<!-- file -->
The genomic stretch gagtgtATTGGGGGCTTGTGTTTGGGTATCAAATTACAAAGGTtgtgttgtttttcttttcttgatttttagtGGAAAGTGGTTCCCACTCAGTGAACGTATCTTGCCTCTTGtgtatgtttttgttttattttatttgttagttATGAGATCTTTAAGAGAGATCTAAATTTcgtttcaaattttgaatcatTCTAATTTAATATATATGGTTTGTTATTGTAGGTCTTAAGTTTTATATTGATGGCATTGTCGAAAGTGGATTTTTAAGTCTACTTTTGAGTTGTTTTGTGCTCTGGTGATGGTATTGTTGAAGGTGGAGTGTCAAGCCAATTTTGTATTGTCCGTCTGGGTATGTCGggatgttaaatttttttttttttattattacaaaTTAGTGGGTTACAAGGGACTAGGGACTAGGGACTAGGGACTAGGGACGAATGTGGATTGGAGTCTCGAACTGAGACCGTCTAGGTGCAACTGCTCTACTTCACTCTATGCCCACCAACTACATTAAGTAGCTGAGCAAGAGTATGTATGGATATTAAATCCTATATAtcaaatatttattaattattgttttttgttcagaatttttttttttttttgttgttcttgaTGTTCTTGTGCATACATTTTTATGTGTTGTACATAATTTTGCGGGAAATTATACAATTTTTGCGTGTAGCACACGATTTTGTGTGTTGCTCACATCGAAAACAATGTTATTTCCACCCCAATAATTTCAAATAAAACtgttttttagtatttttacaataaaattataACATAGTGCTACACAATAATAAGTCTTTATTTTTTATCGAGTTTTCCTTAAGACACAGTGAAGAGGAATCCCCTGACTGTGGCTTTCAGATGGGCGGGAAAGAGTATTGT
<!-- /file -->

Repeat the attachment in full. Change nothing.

The genomic stretch gagtgtATTGGGGGCTTGTGTTTGGGTATCAAATTACAAAGGTtgtgttgtttttcttttcttgatttttagtGGAAAGTGGTTCCCACTCAGTGAACGTATCTTGCCTCTTGtgtatgtttttgttttattttatttgttagttATGAGATCTTTAAGAGAGATCTAAATTTcgtttcaaattttgaatcatTCTAATTTAATATATATGGTTTGTTATTGTAGGTCTTAAGTTTTATATTGATGGCATTGTCGAAAGTGGATTTTTAAGTCTACTTTTGAGTTGTTTTGTGCTCTGGTGATGGTATTGTTGAAGGTGGAGTGTCAAGCCAATTTTGTATTGTCCGTCTGGGTATGTCGggatgttaaatttttttttttttattattacaaaTTAGTGGGTTACAAGGGACTAGGGACTAGGGACTAGGGACTAGGGACGAATGTGGATTGGAGTCTCGAACTGAGACCGTCTAGGTGCAACTGCTCTACTTCACTCTATGCCCACCAACTACATTAAGTAGCTGAGCAAGAGTATGTATGGATATTAAATCCTATATAtcaaatatttattaattattgttttttgttcagaatttttttttttttttgttgttcttgaTGTTCTTGTGCATACATTTTTATGTGTTGTACATAATTTTGCGGGAAATTATACAATTTTTGCGTGTAGCACACGATTTTGTGTGTTGCTCACATCGAAAACAATGTTATTTCCACCCCAATAATTTCAAATAAAACtgttttttagtatttttacaataaaattataACATAGTGCTACACAATAATAAGTCTTTATTTTTTATCGAGTTTTCCTTAAGACACAGTGAAGAGGAATCCCCTGACTGTGGCTTTCAGATGGGCGGGAAAGAGTATTGT